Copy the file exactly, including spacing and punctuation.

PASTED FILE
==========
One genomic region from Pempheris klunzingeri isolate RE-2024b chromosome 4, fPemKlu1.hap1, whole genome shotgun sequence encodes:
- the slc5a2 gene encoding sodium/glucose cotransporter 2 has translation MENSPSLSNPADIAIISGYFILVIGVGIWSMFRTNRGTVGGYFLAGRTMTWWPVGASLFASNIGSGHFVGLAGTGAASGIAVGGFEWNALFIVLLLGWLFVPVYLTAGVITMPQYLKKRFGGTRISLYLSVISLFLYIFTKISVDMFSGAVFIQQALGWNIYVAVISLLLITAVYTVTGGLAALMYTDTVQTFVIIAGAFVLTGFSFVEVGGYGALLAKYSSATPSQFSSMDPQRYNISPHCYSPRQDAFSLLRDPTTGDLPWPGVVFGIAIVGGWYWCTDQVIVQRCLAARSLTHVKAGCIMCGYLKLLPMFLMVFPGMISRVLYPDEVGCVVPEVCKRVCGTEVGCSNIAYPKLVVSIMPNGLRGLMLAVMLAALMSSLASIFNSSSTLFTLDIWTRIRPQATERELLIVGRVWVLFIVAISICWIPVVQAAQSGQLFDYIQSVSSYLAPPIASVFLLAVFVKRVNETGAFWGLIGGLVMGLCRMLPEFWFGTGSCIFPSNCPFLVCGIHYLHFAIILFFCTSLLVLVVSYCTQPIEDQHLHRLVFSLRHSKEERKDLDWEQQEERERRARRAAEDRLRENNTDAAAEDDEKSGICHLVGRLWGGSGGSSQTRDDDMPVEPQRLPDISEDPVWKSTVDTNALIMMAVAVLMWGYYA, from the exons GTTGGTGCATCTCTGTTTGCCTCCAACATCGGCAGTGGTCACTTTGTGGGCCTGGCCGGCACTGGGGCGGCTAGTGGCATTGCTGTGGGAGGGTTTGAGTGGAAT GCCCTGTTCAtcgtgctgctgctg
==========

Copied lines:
One genomic region from Pempheris klunzingeri isolate RE-2024b chromosome 4, fPemKlu1.hap1, whole genome shotgun sequence encodes:
- the slc5a2 gene encoding sodium/glucose cotransporter 2 has translation MENSPSLSNPADIAIISGYFILVIGVGIWSMFRTNRGTVGGYFLAGRTMTWWPVGASLFASNIGSGHFVGLAGTGAASGIAVGGFEWNALFIVLLLGWLFVPVYLTAGVITMPQYLKKRFGGTRISLYLSVISLFLYIFTKISVDMFSGAVFIQQALGWNIYVAVISLLLITAVYTVTGGLAALMYTDTVQTFVIIAGAFVLTGFSFVEVGGYGALLAKYSSATPSQFSSMDPQRYNISPHCYSPRQDAFSLLRDPTTGDLPWPGVVFGIAIVGGWYWCTDQVIVQRCLAARSLTHVKAGCIMCGYLKLLPMFLMVFPGMISRVLYPDEVGCVVPEVCKRVCGTEVGCSNIAYPKLVVSIMPNGLRGLMLAVMLAALMSSLASIFNSSSTLFTLDIWTRIRPQATERELLIVGRVWVLFIVAISICWIPVVQAAQSGQLFDYIQSVSSYLAPPIASVFLLAVFVKRVNETGAFWGLIGGLVMGLCRMLPEFWFGTGSCIFPSNCPFLVCGIHYLHFAIILFFCTSLLVLVVSYCTQPIEDQHLHRLVFSLRHSKEERKDLDWEQQEERERRARRAAEDRLRENNTDAAAEDDEKSGICHLVGRLWGGSGGSSQTRDDDMPVEPQRLPDISEDPVWKSTVDTNALIMMAVAVLMWGYYA, from the exons GTTGGTGCATCTCTGTTTGCCTCCAACATCGGCAGTGGTCACTTTGTGGGCCTGGCCGGCACTGGGGCGGCTAGTGGCATTGCTGTGGGAGGGTTTGAGTGGAAT GCCCTGTTCAtcgtgctgctgctg